The textile industry is comprised of a diverse, fragmented group of establishments that produce and/or process textile-related products, which include fiber, yarn, fabric for further processing into finished goods. These may range from small “back street” operations with few controls to large-scale highly sophisticated industrial operations with comprehensive pollution controls. The process of converting raw fibers into finished textile products is complex; thus, most textile mills specialize (US-EPA 1997b). The textile industry is being targeted as a potential source of PCDD/PCDF as:
Pesticides such as pentachlorophenol, known to be contaminated with PCDD/PCDF, can enter the plant via raw materials, e.g., cotton, being treated with PCP;
PCDD/PCDF emission factors for two source classes are listed in Table X. Whereas there are many data for PCDD/PCDF concentrations in final products (textiles), there are no data for residues and wastewater. Therefore, emission factors can be only given as upper bound and lower bound limits for the final product.
Detailed information on how these emission factors have been derived can be found in Annex 50.8
Table X: PCDD/PCDF emission factors for name of the textile industry
So far, there are no reports on PCDD/PCDF contamination at or around leather plants. However, contamination of commercial leather products has been reported, and based on the PCDD/PCDF pattern it can be assumed that PCP is the source for the contamination. This assumption is underlined by the fact that since the ban of PCP in Germany in the year 1989, which sets a maximum concentration of 5 mg PCP/kg in the final product, the PCDD/PCDF concentrations in leather goods decline. For leather goods, the PCP concentrations thus correlate with PCDD/PCDF concentrations at least qualitatively. The homologue and congener profiles and patterns strongly indicate that PCP is the source of PCDD/PCDF contamination.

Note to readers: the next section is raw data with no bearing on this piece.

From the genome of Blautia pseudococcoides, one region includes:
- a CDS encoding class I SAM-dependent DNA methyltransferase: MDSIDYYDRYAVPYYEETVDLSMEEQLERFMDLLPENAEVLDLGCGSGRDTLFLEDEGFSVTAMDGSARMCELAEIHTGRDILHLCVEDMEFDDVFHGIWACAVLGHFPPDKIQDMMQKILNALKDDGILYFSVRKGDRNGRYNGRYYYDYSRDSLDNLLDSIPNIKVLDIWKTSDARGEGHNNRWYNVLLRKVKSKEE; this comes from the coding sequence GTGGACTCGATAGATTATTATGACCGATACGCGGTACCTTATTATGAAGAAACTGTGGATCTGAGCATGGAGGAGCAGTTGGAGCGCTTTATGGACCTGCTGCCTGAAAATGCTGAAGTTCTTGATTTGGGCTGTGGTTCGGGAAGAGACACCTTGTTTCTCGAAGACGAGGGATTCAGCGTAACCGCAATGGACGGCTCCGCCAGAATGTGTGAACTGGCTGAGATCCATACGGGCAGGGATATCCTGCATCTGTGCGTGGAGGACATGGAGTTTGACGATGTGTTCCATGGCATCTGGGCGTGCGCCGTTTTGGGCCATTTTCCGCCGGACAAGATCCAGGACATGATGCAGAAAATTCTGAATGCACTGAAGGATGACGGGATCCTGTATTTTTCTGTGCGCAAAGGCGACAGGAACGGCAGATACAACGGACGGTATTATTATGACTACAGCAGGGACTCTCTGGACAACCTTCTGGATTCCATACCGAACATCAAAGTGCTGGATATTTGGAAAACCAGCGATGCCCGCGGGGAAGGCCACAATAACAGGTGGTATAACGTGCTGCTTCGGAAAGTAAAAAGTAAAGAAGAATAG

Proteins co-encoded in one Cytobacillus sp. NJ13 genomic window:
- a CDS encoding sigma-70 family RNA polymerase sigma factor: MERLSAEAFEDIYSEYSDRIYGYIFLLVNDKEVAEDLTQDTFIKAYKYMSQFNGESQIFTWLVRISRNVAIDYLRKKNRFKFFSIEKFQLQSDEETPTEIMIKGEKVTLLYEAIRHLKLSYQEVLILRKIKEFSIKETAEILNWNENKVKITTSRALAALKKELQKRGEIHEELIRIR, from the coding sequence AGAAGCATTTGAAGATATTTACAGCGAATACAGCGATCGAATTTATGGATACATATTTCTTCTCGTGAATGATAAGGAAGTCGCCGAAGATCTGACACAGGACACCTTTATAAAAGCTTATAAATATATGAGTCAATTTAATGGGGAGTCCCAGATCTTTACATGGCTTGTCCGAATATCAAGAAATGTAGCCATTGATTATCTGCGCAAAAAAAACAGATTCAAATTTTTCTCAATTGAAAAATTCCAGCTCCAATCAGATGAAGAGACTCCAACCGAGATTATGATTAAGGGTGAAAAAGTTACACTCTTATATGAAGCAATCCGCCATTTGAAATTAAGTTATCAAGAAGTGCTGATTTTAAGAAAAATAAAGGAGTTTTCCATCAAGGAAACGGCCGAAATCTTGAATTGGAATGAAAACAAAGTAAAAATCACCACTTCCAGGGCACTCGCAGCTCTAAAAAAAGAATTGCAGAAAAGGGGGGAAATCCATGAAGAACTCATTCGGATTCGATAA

PCDD/PCDF emission factors for two source classes are listed in Table X. For this Toolkit, only emission factors for the final product can be provided. There are no data available for effluents or wastes. Emissions to air are expected to be negligible. Releases to water and with residues could be high.
Detailed information on how these emission factors have been derived can be found in Annex 51.9
Table X: PCDD/PCDF emission factors for leather refining